Not Succumbed to Corporate Propaganda
Dennis M. Karpiak’s scathing opinion piece, “GMO, a Powerful Technology,” on activists in general and in particular Mr. Walter Ritte, deserves a response. In addition, his criticism of industrial agribusiness regulation shows disregard for the health and safety of adjacent property owners, consumers, and agribusiness workers. His assault on activism and its intimidation on politicians is trite and self-serving.
His description of activists as anti-science know-nothing nincompoops is inappropriate and egregious. However, I have bad news for our dear doctor. The Maui County Council, those pesky activist politicians, has an ordinance before it, introduced by Councilwoman Elle Cochran on Dec. 6. The bill in question follows the legislation passed in November by Kauai County Council and that of Hawaii County earlier this month.
Karpiak’s anecdotal statement regarding genetic modification in golden rice and its subsequent response to Vitamin A deficiency is simply that. He offers no citation as to the truth of his statement, no evidence that this is the case. I would advise Dr. Karpiak to research current soy bean industrial agribusiness practices in Argentina and his tune may change. In that country, where Monsanto encouraged a shift to industrial farming, changes in farming practices has had negative results, which can be found at organicconsumers.org.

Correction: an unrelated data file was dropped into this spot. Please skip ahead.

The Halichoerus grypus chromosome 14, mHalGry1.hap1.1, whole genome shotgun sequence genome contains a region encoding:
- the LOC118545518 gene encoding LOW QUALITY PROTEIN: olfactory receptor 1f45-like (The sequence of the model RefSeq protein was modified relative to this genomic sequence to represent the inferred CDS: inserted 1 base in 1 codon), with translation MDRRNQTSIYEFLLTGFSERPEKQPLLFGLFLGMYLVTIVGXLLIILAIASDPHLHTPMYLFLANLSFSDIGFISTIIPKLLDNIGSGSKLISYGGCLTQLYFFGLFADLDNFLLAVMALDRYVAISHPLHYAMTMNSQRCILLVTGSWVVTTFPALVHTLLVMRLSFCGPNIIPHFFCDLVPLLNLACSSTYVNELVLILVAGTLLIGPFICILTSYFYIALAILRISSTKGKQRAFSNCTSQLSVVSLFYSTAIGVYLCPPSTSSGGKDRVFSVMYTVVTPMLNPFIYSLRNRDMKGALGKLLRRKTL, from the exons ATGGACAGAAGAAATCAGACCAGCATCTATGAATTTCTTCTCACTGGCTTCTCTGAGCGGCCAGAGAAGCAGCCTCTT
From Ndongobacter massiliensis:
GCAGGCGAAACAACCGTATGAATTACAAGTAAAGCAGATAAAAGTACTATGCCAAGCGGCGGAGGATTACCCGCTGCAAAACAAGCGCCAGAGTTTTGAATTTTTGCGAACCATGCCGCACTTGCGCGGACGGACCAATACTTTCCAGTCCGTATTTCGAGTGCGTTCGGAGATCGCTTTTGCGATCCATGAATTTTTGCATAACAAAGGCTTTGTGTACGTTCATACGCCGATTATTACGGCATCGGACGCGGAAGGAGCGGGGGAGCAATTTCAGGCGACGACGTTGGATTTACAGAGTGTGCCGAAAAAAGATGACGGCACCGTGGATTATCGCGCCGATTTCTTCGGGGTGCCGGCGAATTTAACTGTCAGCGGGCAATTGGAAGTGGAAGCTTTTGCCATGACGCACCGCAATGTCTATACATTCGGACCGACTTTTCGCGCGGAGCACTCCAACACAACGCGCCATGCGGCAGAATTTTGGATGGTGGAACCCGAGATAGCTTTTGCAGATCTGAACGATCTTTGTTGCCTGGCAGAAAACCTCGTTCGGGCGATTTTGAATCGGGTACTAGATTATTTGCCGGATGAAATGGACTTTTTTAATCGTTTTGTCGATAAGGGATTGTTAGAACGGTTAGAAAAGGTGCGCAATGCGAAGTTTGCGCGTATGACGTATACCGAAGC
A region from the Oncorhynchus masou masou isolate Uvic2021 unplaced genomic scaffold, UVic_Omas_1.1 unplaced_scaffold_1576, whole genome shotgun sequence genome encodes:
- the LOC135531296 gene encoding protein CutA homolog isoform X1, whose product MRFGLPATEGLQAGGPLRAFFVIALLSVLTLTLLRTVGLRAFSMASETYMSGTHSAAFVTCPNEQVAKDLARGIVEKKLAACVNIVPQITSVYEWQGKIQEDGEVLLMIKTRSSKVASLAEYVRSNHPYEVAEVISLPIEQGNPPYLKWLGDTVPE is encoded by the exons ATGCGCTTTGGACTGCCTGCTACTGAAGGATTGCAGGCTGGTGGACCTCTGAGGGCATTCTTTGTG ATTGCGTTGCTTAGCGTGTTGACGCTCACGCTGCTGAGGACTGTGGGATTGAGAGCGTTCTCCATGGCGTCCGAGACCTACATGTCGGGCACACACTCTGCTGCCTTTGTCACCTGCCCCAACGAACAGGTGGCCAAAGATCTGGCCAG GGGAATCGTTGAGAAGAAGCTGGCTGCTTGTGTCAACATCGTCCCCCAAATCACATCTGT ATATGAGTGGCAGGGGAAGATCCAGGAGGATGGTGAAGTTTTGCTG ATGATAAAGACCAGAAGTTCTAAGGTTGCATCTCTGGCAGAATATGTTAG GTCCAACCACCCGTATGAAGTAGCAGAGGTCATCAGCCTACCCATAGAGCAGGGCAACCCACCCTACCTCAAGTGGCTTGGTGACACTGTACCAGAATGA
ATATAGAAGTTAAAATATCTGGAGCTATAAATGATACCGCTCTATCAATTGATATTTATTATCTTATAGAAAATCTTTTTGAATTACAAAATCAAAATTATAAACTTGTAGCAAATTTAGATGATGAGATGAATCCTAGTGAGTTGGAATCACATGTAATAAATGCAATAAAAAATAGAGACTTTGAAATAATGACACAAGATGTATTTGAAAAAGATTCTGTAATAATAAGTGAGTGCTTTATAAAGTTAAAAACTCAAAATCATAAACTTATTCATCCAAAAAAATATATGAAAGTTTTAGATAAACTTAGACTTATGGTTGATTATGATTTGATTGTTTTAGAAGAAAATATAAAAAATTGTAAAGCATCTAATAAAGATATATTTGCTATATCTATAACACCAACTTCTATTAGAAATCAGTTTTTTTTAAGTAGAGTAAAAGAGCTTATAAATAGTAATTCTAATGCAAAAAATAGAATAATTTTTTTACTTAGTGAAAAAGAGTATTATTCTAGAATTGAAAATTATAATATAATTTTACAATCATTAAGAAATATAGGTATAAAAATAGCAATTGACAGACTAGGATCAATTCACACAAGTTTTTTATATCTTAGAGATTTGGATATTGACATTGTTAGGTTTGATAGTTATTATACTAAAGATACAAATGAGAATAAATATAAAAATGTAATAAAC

Argentina, once a rich diverse agriculture, has been replaced by a monoculture in the past 20 years, resulting in social disruption and flooding due to deforestation for planting Monsanto’s patented seeds. Also, previously unknown illnesses are appearing as herbicides and pesticides including Agent Orange (dioxin), paraquat, which corrodes metal and glyphosphate are applied in greater quantities. Samples analyzed by Testbiotech demonstrate almost 70 percent showed much higher content than the international maximum residue level (MRL) of 20 mg/kg.
Dr. Karpiak would have us believe in his exultation of Monsanto that the corporate goal is to feed the world. Sir, you must be either incredibly naïve or disingenuous in such a conclusion. You are wrong! Monsanto’s goals as a global corporation are to maximize profits for its share and bond holders while cornering as large a share of the grain and legume patented seed market as possible. While you may have succumbed to its corporate propaganda, thankfully many of us have not.
Magnus G. Mowatt